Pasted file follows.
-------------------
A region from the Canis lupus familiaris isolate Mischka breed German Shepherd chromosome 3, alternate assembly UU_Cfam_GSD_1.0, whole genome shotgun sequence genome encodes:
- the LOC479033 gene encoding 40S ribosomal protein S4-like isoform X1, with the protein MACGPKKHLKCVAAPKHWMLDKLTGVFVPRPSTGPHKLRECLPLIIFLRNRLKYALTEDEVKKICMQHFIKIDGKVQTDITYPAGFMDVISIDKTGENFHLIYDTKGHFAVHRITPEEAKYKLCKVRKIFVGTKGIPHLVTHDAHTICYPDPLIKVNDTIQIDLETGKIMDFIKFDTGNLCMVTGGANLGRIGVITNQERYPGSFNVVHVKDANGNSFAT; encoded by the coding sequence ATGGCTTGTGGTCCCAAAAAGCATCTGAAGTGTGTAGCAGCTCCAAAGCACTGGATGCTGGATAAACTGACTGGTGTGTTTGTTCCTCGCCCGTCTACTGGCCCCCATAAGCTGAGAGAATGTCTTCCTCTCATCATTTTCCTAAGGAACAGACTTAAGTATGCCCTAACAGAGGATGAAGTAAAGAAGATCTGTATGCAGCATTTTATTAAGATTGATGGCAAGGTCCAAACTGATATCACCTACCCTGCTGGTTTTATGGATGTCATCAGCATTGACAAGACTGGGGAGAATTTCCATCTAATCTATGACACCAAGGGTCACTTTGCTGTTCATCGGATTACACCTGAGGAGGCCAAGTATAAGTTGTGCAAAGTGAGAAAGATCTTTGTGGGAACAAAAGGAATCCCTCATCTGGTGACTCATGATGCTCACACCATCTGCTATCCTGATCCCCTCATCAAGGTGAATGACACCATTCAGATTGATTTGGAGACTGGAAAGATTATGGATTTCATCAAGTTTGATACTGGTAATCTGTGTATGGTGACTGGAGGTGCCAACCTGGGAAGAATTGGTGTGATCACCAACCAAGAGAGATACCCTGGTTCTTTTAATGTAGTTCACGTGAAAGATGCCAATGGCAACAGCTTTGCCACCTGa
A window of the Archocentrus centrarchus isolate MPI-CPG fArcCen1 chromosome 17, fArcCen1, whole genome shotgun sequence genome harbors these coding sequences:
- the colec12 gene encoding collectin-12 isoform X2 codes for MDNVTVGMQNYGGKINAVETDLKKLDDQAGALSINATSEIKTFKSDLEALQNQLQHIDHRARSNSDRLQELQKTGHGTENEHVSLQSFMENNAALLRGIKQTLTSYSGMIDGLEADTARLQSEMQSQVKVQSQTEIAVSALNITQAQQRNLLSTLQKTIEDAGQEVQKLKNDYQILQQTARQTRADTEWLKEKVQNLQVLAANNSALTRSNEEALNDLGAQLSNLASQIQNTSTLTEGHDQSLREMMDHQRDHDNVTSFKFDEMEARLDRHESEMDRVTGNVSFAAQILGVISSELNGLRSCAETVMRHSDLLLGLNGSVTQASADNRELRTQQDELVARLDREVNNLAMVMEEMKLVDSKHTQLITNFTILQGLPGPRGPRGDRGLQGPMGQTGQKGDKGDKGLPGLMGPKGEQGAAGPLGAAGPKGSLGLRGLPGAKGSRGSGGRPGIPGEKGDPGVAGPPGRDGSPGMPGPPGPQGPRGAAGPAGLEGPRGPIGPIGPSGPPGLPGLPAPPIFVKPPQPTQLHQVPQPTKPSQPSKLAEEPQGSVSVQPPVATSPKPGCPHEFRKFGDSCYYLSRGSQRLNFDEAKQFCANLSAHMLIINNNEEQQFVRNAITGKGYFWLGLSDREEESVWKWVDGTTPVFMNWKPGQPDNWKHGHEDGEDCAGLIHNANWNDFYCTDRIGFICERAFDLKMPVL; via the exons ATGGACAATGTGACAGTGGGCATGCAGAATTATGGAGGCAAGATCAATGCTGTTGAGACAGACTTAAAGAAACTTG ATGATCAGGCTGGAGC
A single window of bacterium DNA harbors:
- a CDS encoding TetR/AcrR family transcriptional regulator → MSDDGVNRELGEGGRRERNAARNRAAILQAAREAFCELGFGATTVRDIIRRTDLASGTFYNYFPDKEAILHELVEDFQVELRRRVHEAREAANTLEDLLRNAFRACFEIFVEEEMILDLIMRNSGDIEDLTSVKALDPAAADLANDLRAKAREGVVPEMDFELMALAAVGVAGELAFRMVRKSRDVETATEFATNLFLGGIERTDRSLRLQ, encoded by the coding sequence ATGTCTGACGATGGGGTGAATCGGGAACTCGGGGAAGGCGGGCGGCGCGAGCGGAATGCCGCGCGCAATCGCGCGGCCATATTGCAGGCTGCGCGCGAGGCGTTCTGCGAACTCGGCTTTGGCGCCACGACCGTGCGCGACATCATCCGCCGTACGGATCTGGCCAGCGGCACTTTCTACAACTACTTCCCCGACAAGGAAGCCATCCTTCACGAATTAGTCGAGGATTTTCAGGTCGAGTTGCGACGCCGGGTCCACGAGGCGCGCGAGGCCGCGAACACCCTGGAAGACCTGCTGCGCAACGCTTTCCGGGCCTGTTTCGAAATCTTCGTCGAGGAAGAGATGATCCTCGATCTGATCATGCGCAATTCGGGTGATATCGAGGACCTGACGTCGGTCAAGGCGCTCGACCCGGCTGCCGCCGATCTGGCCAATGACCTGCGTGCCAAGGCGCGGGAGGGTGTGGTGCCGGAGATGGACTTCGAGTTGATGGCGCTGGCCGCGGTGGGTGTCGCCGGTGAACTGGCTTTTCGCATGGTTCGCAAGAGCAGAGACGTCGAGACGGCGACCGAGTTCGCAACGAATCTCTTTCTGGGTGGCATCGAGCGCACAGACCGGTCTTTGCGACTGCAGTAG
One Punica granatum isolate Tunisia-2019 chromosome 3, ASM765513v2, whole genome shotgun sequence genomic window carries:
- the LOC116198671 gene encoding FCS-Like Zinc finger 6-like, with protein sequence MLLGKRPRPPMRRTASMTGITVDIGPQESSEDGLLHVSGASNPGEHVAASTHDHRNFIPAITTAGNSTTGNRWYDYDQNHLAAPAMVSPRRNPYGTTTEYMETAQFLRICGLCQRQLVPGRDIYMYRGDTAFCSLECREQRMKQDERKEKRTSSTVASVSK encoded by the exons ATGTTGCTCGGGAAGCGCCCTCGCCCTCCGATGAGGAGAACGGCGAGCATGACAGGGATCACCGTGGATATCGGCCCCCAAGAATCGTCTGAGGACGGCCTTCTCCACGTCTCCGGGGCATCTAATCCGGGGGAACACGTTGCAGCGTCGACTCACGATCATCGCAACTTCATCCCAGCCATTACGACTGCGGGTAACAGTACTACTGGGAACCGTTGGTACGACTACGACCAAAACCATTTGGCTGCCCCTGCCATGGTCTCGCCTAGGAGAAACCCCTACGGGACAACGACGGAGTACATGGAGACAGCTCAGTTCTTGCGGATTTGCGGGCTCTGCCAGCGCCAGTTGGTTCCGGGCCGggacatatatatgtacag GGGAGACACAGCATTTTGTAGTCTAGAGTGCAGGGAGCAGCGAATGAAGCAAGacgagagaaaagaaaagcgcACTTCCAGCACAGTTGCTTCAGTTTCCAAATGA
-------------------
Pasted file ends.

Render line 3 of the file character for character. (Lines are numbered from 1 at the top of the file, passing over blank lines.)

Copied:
A window of the Archocentrus centrarchus isolate MPI-CPG fArcCen1 chromosome 17, fArcCen1, whole genome shotgun sequence genome harbors these coding sequences: